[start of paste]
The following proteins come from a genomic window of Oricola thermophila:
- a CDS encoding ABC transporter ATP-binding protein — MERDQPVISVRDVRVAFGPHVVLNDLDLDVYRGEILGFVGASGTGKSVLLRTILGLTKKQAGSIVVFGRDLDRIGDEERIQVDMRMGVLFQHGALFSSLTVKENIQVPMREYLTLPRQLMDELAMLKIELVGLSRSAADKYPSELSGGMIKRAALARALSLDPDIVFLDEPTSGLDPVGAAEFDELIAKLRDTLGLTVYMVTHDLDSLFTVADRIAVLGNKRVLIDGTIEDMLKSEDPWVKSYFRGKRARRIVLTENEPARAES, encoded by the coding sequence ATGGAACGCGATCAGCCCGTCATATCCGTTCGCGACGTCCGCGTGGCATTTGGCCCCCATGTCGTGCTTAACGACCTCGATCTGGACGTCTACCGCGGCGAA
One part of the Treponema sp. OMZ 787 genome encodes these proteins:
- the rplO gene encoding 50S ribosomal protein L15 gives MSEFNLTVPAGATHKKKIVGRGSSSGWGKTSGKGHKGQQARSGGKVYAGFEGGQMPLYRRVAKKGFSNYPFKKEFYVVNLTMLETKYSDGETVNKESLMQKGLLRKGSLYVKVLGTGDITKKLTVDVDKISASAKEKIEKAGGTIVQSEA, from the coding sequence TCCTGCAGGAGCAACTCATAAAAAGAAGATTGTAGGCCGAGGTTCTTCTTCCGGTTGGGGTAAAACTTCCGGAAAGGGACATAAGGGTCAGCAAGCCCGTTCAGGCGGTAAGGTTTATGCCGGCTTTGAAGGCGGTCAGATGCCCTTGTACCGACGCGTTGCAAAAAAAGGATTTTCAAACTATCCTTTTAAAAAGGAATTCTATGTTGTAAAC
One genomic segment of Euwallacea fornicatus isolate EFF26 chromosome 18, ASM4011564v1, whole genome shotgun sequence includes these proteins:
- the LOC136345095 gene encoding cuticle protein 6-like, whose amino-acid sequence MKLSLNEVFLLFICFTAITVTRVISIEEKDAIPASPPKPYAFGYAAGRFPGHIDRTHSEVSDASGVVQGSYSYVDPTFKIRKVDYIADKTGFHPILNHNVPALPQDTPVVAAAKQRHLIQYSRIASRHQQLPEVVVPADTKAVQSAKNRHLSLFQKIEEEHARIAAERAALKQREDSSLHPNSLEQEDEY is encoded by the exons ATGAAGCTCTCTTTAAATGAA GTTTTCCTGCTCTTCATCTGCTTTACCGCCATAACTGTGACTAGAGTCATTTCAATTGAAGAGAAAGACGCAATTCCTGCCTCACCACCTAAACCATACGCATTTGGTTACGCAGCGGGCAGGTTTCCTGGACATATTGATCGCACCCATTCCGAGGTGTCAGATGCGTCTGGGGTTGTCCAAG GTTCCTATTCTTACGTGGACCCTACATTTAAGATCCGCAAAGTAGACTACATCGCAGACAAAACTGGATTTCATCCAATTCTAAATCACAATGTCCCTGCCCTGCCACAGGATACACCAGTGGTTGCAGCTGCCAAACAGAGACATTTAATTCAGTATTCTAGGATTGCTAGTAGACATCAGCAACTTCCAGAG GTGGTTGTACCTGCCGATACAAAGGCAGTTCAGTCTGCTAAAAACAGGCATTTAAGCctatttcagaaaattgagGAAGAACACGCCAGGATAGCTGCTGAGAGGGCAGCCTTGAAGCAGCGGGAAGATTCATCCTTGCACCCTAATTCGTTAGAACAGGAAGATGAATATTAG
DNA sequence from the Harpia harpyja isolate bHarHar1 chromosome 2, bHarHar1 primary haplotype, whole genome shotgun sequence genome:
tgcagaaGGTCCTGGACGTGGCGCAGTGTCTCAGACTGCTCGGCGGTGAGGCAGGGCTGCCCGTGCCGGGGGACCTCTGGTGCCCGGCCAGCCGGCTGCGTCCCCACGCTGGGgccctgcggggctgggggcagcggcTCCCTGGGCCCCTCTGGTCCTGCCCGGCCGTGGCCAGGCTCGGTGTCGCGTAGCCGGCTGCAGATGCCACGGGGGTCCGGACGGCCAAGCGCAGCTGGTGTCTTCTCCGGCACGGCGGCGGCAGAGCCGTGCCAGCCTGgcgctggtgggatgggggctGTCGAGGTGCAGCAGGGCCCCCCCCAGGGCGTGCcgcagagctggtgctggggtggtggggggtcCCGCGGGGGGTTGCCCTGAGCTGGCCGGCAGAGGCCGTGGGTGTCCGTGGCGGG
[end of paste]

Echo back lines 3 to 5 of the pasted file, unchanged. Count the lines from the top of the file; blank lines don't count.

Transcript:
One part of the Treponema sp. OMZ 787 genome encodes these proteins:
- the rplO gene encoding 50S ribosomal protein L15 gives MSEFNLTVPAGATHKKKIVGRGSSSGWGKTSGKGHKGQQARSGGKVYAGFEGGQMPLYRRVAKKGFSNYPFKKEFYVVNLTMLETKYSDGETVNKESLMQKGLLRKGSLYVKVLGTGDITKKLTVDVDKISASAKEKIEKAGGTIVQSEA, from the coding sequence TCCTGCAGGAGCAACTCATAAAAAGAAGATTGTAGGCCGAGGTTCTTCTTCCGGTTGGGGTAAAACTTCCGGAAAGGGACATAAGGGTCAGCAAGCCCGTTCAGGCGGTAAGGTTTATGCCGGCTTTGAAGGCGGTCAGATGCCCTTGTACCGACGCGTTGCAAAAAAAGGATTTTCAAACTATCCTTTTAAAAAGGAATTCTATGTTGTAAAC
One genomic segment of Euwallacea fornicatus isolate EFF26 chromosome 18, ASM4011564v1, whole genome shotgun sequence includes these proteins: